Q: What is Stan Lee's actual legacy? -- @TheMikeLawrence
A: I don't think there could be a more complicated subject to tackle in a single column than this one, because as an industry and as an art form, I think we all have a lot of complicated feelings about Stan Lee. Depending on who you ask, when you ask them and what he's been up to lately, he's a conniving credit-stealer, a shameless self-promotion machine, a "driven little man who dreams of having it all!!!" and got it by coasting on the hard work of others, or he's a charismatic innovator who got put into that spotlight because he's a natural showman, a smiling ambassador of the medium and everybody's friendly comics grandpa. And it's further complicated because you can't really talk about him without talking about collaborators like Jack Kirby and Steve Ditko, either.
That's what makes him hard to talk about, even if you've spent nearly your entire life being aware of him. There's just so much to get through that's filtered through so many angles, and as a result, I genuinely think that he's simultaneously the most overrated and underrated creator of all time.
He is one of the original Marvel architects. He is a legend of American horror comics. His works directly inspired one of the most enduring products of the graphic novel era. He was present for the birth of the indie superhero comic. He was among the first generation of comic book fans to become comic book professionals. He is revered, he is despised, and he would be glanced upon askance, frequently, were he agreeable to public exhibition of himself, which he is not.
He is Steve Ditko, aged 85. He has been drawing comics for over half a century.
And in the past five years alone, he has written, drawn, lettered and co-published eighteen issues of original comic books -- over 500 pages of completely new art -- which almost nobody has read.
We make a regular practice at ComicsAlliance of spotlighting particular artists or specific bodies of work, but because cartoonists, illustrators and their fans share countless numbers of great images on sites like Flickr, Tumblr, DeviantArt and seemingly infinite art blogs that we've created Best Art Ever (This Week), a weekly depository for just some of the pieces of especially compelling artwork that we come across in our regular travels across the Web. Some of it's new, some of it's old, some of it's created by working professionals, some of it's created by future stars, some of it's created by talented fans, and some of it's endearingly silly. All of it's awesome. In honor of this year's 75th anniversary of the first appearance of Superman and this weekend's release of Man of Steel, we present for the second time a compilation of some of the coolest portraits of Jerry Siegel and Joe Shuster's brilliant creation that we've highlighted in this feature over the last few years. We know it's cheating but we didn't count on going away for a month and then coming back in the middle of a big media event. All-new next week evermore.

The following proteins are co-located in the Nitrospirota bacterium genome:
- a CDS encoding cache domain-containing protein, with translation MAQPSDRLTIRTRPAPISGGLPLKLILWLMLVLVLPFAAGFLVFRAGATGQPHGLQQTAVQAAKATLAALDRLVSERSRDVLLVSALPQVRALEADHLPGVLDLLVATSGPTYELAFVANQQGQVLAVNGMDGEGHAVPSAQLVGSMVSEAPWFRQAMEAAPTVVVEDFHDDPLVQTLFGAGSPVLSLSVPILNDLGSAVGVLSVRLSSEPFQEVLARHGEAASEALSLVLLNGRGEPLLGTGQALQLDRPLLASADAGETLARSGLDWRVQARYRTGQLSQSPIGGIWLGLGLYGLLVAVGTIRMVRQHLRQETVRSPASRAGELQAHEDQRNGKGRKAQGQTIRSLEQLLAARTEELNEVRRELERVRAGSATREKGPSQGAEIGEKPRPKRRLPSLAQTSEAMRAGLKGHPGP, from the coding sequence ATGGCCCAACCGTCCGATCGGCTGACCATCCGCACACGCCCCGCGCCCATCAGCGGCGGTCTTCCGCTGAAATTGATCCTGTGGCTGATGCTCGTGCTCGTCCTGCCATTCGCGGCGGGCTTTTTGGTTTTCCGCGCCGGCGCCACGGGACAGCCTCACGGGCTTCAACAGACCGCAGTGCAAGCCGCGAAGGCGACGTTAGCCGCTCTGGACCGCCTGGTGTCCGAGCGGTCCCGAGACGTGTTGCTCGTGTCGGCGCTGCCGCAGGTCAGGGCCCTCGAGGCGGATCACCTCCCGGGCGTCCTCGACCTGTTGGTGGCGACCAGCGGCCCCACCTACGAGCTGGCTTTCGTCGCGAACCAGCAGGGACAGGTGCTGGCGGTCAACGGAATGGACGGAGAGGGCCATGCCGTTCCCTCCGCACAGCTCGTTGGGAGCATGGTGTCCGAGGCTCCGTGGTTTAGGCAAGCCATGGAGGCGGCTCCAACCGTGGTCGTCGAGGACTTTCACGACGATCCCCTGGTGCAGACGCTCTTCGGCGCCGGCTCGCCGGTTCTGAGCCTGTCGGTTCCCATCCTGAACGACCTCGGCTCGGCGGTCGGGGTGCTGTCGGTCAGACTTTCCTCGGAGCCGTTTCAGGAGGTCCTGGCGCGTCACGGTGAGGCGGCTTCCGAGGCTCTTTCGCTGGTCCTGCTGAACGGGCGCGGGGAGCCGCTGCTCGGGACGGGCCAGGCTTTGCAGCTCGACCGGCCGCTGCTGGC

Most fans know Steve Ditko as the artist who co-created Spider-Man with Stan Lee, but his career in comics and the wider world of illustration not only could fill dozens of tomes, but, well, totally does fill several tomes! The latest look inside the prolific artist's portfolio comes via IDW's new Steve Ditko's Monsters, Vol. 1: Gorgo collection by Ditko and writer Joe Gill. Curated, edited and designed by Craig Yoe, the 224-page hardcover showcase
The Creeper isn't the greatest Steve Ditko creation, and it's not even the most Ditko-esque. (Maybe those are the same things.) But one thing the Creeper comics have going for them is that they follow their own unse
Famously reclusive and unwilling to do interviews, Spider-Man co-creator Steve Ditko has nonetheless long shared his side of the story concerning the creation of Marvel's friendly-neighborhood wall-crawler in a series of essays appeared in small-press comics and zines. His latest, "The Silent Self-Deceivers," has just been released, asking what exactly Sta
Today is Steve Ditko's 85th birthday, and in celebration, we here at ComicsAlliance wanted to share a few of our favorite pieces of his work. With decades of work on characters like Dr. Strange, Hawk and Dov
In the beginning, Peter Parker was fifteen years old. He was too young for full manhood, but too old to be treated like a child. He was coddled by his family and abused by his peers. He was a beloved nephew and professional wallflower, a bitter bookworm and great student
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